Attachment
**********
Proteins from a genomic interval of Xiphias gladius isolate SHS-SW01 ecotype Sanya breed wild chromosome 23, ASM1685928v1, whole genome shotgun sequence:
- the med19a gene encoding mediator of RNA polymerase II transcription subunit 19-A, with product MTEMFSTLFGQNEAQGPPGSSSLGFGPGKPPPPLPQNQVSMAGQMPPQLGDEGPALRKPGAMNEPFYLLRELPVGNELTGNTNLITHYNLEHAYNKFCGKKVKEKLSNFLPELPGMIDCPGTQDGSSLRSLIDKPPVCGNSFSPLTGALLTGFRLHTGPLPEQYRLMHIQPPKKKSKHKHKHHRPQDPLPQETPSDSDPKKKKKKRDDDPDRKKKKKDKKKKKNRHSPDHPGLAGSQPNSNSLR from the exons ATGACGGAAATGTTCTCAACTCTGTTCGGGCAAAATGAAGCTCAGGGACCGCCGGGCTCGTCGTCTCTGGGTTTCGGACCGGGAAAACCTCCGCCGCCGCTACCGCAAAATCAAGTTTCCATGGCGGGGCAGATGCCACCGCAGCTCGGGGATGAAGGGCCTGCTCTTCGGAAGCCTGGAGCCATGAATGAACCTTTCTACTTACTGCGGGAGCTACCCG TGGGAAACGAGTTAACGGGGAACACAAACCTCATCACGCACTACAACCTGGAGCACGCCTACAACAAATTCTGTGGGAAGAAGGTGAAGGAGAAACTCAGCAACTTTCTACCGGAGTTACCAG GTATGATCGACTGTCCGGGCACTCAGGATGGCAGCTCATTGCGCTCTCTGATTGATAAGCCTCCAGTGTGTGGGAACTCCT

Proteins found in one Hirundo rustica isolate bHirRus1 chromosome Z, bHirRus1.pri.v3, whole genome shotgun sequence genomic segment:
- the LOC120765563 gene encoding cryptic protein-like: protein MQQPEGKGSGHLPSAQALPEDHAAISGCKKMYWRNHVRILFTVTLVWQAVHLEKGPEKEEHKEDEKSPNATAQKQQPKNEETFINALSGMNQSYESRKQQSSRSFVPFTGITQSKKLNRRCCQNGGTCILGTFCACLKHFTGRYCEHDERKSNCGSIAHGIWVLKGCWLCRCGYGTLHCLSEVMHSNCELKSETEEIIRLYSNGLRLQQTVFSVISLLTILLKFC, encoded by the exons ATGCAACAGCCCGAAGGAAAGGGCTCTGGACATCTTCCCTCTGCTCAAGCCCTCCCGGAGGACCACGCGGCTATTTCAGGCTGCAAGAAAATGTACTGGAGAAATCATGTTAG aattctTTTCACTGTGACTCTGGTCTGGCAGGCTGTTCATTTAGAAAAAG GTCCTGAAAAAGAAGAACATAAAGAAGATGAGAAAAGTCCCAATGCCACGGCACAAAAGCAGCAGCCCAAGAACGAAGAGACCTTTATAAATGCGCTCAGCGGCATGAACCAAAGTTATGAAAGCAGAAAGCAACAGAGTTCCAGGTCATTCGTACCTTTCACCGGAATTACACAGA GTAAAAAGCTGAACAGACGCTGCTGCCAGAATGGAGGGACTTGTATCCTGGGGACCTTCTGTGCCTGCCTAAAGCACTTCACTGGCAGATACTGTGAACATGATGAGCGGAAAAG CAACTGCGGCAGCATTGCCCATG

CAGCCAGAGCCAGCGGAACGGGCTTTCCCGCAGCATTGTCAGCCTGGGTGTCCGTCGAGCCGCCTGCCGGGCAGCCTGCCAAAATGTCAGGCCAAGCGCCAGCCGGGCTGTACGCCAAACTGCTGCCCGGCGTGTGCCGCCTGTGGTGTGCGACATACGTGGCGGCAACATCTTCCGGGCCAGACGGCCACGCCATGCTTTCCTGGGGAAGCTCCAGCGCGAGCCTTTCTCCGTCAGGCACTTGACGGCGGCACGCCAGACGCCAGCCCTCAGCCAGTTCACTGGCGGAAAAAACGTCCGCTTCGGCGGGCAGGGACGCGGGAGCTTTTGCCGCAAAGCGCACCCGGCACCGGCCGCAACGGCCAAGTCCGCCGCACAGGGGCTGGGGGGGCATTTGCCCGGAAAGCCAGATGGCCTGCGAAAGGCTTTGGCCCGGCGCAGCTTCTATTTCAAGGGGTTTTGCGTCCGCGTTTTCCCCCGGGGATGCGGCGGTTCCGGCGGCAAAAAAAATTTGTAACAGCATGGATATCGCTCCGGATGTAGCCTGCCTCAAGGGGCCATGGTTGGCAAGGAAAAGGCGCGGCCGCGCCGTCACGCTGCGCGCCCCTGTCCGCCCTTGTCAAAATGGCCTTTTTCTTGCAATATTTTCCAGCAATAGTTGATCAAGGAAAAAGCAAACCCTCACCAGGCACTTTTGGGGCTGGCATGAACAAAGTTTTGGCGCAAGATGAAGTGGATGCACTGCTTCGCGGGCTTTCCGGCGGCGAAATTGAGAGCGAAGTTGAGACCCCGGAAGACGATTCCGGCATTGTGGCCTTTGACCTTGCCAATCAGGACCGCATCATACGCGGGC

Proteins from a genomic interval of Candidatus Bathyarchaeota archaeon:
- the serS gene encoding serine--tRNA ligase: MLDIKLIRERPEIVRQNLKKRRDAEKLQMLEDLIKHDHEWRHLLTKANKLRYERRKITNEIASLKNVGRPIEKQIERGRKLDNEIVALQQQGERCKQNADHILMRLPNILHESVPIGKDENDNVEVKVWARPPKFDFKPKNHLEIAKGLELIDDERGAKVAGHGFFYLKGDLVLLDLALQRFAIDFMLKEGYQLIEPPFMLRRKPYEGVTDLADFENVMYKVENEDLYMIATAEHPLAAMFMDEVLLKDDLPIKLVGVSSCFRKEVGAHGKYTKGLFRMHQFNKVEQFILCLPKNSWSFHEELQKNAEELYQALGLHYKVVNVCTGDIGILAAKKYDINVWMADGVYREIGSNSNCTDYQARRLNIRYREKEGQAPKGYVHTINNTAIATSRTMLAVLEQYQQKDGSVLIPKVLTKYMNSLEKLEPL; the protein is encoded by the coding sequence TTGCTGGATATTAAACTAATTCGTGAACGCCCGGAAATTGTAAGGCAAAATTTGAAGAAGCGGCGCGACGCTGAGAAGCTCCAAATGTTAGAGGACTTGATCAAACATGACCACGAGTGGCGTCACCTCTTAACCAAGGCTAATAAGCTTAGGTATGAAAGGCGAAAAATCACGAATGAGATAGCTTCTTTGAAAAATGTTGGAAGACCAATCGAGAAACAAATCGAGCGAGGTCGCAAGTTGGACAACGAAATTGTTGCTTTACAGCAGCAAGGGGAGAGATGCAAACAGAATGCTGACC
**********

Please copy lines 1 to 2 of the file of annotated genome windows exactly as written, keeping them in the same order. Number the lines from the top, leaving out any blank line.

Proteins from a genomic interval of Xiphias gladius isolate SHS-SW01 ecotype Sanya breed wild chromosome 23, ASM1685928v1, whole genome shotgun sequence:
- the med19a gene encoding mediator of RNA polymerase II transcription subunit 19-A, with product MTEMFSTLFGQNEAQGPPGSSSLGFGPGKPPPPLPQNQVSMAGQMPPQLGDEGPALRKPGAMNEPFYLLRELPVGNELTGNTNLITHYNLEHAYNKFCGKKVKEKLSNFLPELPGMIDCPGTQDGSSLRSLIDKPPVCGNSFSPLTGALLTGFRLHTGPLPEQYRLMHIQPPKKKSKHKHKHHRPQDPLPQETPSDSDPKKKKKKRDDDPDRKKKKKDKKKKKNRHSPDHPGLAGSQPNSNSLR from the exons ATGACGGAAATGTTCTCAACTCTGTTCGGGCAAAATGAAGCTCAGGGACCGCCGGGCTCGTCGTCTCTGGGTTTCGGACCGGGAAAACCTCCGCCGCCGCTACCGCAAAATCAAGTTTCCATGGCGGGGCAGATGCCACCGCAGCTCGGGGATGAAGGGCCTGCTCTTCGGAAGCCTGGAGCCATGAATGAACCTTTCTACTTACTGCGGGAGCTACCCG TGGGAAACGAGTTAACGGGGAACACAAACCTCATCACGCACTACAACCTGGAGCACGCCTACAACAAATTCTGTGGGAAGAAGGTGAAGGAGAAACTCAGCAACTTTCTACCGGAGTTACCAG GTATGATCGACTGTCCGGGCACTCAGGATGGCAGCTCATTGCGCTCTCTGATTGATAAGCCTCCAGTGTGTGGGAACTCCT